Over five months have passed since the release of Microsoft Flight Simulator, the critically acclaimed latest iteration of the long-standing series which has brought the genre back under the mainstream spotlight — perhaps, to its greatest extent ever.
Yet, there is much more to come: another release is coming up, with the Xbox Series X|S version in the summer, which promises to garner an even wider audience of new players on console. On the other hand, the PC version is receiving large monthly updates.
To know more about what Microsoft has in store for flight simulation enthusiasts and gamers alike, and to gain a better appreciation of the enormous complexity involved with running such a large piece of software and consistently updating it, Twinfinite spoke with the Head of Microsoft Flight Simulator, Jorg Neumann.
Giuseppe: Five months have passed since the release of Microsoft Flight Simulator. How do you feel about it now that things had time to settle at least a bit?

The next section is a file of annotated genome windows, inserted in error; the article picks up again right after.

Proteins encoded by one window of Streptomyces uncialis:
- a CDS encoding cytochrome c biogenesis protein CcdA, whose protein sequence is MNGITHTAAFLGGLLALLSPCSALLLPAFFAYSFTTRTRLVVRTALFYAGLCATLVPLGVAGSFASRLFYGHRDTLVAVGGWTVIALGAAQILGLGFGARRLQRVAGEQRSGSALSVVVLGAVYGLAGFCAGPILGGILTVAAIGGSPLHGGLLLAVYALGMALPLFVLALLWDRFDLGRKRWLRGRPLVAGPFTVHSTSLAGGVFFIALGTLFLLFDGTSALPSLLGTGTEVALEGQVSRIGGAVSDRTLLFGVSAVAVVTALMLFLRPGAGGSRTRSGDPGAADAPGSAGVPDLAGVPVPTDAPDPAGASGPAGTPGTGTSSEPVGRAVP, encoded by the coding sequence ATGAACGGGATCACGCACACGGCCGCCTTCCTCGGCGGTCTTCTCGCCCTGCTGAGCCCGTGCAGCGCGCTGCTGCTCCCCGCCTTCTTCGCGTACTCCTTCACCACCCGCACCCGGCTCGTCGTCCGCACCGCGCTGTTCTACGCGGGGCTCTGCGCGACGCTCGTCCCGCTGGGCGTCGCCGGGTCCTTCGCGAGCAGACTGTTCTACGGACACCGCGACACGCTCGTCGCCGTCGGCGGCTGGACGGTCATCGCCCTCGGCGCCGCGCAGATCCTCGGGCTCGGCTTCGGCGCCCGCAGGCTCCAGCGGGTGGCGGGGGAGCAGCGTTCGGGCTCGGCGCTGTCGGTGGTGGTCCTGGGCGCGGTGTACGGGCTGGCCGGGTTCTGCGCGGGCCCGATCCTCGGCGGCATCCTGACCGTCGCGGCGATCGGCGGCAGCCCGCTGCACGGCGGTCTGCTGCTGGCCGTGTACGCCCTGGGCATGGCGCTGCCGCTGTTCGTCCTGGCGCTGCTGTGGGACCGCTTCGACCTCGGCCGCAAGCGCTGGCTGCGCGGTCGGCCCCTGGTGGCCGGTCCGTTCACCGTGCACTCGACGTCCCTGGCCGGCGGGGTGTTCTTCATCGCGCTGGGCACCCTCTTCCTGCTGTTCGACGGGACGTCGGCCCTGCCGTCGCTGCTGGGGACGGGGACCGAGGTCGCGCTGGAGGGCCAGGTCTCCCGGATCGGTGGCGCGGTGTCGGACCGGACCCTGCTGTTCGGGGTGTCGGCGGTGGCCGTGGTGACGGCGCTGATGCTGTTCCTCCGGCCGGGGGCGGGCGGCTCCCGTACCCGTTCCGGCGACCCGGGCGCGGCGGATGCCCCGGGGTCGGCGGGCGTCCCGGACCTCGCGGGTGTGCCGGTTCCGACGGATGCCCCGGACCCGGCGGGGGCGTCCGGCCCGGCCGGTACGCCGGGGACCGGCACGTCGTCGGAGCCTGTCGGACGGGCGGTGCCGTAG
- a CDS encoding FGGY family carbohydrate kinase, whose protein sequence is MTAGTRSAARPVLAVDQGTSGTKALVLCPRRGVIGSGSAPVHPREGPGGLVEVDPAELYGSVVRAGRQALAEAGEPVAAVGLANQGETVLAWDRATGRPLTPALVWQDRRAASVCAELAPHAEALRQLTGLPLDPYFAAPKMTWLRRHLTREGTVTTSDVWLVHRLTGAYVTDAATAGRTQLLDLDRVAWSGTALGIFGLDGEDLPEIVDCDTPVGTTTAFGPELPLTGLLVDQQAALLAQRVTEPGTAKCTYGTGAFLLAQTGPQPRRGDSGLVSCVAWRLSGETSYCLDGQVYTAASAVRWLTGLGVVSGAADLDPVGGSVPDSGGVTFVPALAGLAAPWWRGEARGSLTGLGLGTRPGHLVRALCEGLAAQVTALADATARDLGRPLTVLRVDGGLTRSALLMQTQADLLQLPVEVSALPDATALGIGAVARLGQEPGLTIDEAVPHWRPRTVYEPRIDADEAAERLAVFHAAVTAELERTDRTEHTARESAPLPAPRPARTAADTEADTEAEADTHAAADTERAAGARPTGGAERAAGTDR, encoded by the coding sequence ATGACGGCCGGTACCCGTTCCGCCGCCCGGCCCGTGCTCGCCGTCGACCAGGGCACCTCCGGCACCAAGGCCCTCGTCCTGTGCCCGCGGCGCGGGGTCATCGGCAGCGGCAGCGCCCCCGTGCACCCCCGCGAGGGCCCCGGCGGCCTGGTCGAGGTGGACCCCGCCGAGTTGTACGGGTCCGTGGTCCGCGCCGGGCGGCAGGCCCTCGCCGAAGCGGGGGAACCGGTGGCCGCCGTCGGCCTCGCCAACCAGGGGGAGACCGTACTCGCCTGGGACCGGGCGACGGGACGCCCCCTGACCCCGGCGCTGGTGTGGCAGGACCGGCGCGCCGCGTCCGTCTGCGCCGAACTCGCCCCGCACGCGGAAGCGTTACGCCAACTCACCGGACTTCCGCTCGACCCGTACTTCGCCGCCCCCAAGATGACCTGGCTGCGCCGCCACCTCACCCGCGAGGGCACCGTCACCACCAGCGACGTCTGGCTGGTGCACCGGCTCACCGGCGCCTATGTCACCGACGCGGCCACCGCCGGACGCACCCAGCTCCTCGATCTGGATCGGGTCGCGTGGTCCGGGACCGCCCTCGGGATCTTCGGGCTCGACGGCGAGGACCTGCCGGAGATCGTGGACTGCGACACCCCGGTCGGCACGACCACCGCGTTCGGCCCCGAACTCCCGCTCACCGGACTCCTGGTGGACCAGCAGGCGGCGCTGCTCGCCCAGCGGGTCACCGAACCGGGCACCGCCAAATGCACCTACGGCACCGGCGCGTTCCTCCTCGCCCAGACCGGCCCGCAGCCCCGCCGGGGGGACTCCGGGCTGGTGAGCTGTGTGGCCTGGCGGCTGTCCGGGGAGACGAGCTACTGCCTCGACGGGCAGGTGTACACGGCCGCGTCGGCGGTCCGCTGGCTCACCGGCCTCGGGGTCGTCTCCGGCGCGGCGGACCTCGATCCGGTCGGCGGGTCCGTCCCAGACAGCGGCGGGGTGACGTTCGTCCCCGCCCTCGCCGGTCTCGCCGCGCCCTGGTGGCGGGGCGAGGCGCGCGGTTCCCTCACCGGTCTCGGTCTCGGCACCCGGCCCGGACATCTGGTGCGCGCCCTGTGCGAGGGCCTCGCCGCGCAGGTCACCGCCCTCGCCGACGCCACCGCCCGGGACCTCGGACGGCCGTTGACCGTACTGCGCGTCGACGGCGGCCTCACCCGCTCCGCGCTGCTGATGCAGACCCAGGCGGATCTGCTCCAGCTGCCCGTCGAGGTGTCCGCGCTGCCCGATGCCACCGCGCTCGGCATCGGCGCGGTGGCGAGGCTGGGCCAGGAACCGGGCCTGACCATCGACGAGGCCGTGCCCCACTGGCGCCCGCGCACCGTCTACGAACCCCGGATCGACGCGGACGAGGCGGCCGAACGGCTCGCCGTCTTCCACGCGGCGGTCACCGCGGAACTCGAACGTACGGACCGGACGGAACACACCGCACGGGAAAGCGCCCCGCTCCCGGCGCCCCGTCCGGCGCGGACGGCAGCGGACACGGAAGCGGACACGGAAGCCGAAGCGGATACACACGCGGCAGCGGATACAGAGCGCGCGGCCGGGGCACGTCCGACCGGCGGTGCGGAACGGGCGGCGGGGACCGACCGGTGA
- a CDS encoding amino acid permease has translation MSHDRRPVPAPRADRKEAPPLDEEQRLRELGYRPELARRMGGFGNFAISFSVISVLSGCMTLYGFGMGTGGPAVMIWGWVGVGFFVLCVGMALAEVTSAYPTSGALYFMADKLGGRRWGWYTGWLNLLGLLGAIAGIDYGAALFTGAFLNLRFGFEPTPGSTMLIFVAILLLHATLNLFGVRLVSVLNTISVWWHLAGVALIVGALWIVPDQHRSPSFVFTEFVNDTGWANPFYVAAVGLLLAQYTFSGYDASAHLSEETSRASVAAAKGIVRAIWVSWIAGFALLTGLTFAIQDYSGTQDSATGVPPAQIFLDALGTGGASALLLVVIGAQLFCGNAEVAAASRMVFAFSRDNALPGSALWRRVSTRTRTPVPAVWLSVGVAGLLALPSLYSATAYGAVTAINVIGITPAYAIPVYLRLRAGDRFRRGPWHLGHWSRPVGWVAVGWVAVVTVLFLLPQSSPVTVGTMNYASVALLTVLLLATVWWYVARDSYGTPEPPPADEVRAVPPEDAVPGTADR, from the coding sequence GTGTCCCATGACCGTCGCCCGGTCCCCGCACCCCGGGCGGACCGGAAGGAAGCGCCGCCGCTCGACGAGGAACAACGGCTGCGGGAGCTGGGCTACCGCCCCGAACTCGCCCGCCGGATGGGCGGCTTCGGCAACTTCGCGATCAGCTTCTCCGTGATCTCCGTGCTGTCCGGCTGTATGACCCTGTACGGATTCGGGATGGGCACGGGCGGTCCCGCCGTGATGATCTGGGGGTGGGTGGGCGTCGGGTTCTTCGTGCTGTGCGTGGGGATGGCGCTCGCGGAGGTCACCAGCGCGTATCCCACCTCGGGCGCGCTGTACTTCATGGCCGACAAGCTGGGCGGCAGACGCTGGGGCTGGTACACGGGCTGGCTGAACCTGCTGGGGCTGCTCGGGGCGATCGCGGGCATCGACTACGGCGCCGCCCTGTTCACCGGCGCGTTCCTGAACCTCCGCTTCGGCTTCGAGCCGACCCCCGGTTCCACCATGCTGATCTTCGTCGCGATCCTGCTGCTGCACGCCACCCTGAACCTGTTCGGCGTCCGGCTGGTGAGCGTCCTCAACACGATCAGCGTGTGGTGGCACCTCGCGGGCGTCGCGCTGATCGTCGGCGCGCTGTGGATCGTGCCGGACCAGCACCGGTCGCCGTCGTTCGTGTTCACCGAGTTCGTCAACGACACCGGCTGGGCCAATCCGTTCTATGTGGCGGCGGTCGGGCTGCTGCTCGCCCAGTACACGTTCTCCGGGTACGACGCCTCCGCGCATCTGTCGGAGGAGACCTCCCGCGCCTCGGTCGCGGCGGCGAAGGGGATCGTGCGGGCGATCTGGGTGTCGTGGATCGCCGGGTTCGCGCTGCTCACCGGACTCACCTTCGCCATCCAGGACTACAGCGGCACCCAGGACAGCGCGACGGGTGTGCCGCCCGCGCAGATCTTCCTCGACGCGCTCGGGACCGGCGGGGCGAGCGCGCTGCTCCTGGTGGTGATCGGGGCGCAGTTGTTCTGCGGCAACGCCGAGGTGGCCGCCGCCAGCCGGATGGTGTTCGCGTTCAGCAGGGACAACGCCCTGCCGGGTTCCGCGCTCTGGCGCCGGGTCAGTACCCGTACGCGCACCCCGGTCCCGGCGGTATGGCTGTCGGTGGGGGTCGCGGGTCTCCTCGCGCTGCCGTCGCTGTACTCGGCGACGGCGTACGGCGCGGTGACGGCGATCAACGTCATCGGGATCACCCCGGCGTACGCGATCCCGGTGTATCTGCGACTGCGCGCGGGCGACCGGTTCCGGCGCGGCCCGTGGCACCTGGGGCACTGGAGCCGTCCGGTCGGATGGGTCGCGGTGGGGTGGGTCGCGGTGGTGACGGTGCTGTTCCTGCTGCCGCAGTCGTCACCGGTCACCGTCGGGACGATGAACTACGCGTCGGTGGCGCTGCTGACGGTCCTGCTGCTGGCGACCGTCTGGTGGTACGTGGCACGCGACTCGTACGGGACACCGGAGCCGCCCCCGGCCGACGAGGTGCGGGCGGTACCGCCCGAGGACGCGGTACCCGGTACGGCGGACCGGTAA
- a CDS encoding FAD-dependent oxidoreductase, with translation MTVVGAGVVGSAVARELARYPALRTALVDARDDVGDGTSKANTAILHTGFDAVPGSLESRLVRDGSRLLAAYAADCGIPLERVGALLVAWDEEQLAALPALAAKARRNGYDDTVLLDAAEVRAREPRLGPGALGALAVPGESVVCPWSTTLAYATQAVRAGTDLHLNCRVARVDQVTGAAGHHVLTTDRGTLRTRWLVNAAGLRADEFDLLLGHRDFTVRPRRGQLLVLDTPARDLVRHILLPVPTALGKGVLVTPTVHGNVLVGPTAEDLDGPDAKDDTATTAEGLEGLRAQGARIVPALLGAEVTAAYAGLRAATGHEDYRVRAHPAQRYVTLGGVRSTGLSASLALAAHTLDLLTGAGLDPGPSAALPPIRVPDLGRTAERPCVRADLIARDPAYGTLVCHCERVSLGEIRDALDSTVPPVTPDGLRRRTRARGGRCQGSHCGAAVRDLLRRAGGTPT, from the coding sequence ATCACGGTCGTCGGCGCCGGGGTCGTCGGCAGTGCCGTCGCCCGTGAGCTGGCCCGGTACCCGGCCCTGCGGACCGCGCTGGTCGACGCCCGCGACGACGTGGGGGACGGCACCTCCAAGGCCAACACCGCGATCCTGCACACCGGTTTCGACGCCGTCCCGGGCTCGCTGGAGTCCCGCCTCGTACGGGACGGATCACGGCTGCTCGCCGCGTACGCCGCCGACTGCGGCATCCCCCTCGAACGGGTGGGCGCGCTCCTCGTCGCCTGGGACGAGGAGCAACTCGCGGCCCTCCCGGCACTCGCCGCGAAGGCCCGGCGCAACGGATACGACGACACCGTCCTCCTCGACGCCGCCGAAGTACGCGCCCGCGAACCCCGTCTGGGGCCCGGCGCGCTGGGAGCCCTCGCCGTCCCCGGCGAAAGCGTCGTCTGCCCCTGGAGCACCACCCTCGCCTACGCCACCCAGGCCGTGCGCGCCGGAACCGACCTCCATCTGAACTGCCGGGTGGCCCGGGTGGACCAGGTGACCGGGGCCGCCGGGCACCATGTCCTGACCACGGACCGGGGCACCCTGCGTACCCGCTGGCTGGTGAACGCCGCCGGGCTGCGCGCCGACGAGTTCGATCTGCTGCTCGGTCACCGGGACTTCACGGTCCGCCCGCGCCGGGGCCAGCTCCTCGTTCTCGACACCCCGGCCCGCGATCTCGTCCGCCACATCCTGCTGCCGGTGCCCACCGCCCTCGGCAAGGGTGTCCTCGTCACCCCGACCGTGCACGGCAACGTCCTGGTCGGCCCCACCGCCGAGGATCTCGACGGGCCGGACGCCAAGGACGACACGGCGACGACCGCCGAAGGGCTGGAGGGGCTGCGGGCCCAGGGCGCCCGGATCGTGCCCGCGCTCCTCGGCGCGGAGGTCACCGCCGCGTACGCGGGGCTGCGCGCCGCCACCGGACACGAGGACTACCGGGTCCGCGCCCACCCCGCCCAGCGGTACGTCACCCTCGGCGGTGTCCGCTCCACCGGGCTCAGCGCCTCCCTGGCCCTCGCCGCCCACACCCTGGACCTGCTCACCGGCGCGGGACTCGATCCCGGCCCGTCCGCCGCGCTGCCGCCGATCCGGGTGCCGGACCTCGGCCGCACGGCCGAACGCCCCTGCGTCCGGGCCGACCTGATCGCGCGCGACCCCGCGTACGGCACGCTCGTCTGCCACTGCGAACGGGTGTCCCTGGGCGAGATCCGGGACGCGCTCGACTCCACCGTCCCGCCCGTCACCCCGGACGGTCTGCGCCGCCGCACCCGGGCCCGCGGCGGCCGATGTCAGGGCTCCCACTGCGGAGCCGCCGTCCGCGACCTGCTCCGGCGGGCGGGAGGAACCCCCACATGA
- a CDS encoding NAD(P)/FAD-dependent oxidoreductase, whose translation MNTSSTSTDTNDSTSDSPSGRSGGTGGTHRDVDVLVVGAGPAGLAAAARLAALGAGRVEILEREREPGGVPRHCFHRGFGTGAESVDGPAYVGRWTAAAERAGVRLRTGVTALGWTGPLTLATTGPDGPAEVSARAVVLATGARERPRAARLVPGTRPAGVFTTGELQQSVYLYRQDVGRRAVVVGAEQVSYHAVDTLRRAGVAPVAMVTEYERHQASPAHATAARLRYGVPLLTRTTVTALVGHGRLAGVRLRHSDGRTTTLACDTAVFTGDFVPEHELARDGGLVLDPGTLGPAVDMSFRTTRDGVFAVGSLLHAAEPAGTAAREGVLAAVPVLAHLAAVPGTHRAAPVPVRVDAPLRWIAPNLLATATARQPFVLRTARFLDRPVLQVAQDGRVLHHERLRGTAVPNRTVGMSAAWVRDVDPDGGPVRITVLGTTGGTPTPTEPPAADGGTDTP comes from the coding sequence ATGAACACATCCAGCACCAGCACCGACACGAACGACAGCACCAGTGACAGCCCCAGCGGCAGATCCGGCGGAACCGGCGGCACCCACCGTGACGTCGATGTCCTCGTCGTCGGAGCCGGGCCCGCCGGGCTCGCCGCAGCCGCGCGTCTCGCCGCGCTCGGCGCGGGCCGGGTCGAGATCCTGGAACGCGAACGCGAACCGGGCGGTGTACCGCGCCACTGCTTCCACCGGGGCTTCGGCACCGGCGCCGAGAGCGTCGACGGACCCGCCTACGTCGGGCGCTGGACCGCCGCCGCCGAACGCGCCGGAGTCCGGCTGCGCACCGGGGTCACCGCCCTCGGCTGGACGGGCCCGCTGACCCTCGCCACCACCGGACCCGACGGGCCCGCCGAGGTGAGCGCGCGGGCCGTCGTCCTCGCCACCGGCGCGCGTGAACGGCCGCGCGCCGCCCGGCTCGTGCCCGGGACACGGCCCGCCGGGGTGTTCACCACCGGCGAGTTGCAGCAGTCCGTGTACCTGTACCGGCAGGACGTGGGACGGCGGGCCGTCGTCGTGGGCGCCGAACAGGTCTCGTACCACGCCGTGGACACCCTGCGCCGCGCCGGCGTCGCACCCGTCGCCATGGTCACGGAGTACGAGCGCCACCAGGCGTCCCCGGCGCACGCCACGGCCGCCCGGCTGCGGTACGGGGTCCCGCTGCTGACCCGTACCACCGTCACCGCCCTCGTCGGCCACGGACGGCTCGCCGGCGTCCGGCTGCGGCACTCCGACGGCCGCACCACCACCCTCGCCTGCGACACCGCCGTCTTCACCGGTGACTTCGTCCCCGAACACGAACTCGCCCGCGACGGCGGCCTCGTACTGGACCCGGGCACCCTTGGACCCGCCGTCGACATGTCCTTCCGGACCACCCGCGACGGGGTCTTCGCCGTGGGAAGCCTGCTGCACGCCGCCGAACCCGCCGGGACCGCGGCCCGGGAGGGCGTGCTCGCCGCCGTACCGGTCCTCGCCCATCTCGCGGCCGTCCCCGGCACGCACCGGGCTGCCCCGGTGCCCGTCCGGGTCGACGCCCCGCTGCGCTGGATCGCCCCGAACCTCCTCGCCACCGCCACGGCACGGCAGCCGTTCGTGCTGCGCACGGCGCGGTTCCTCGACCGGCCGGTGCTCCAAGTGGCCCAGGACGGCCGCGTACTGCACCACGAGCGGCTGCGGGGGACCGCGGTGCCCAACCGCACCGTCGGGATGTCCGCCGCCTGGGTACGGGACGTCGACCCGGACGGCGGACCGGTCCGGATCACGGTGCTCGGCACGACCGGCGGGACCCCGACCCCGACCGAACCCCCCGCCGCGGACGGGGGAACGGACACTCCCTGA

Jorg Neumann: It’s been awesome. We announced at E3 2019 and I think it was a big surprise, but ultimately, as we opened up more and more between alphas and betas, we got a lot of input. A lot of that was positive and validation, but the proof is always in the pudding, really.
We launched and we knew that people were excited about the release, but then they played it and gave us a lot of feedback. The group that we always focused on is the core simmers because they’ve been here in many cases for decades and they know a ton.
Many of them were in the beta, but when you’re out in the market you get even more feedback and I oftentimes say that it’s incredible and a blessing that there are so many people who truly care about flight simming and that they’re so interested in sharing their knowledge to truly make the platform as good as it can be.
Most of those people don’t think about us as a sim or as a game. They think about us as a platform. With that comes a lot of responsibility. We are central to their hobby and in many cases, this is their main hobby in life, so it’s critically important for them and for their happiness.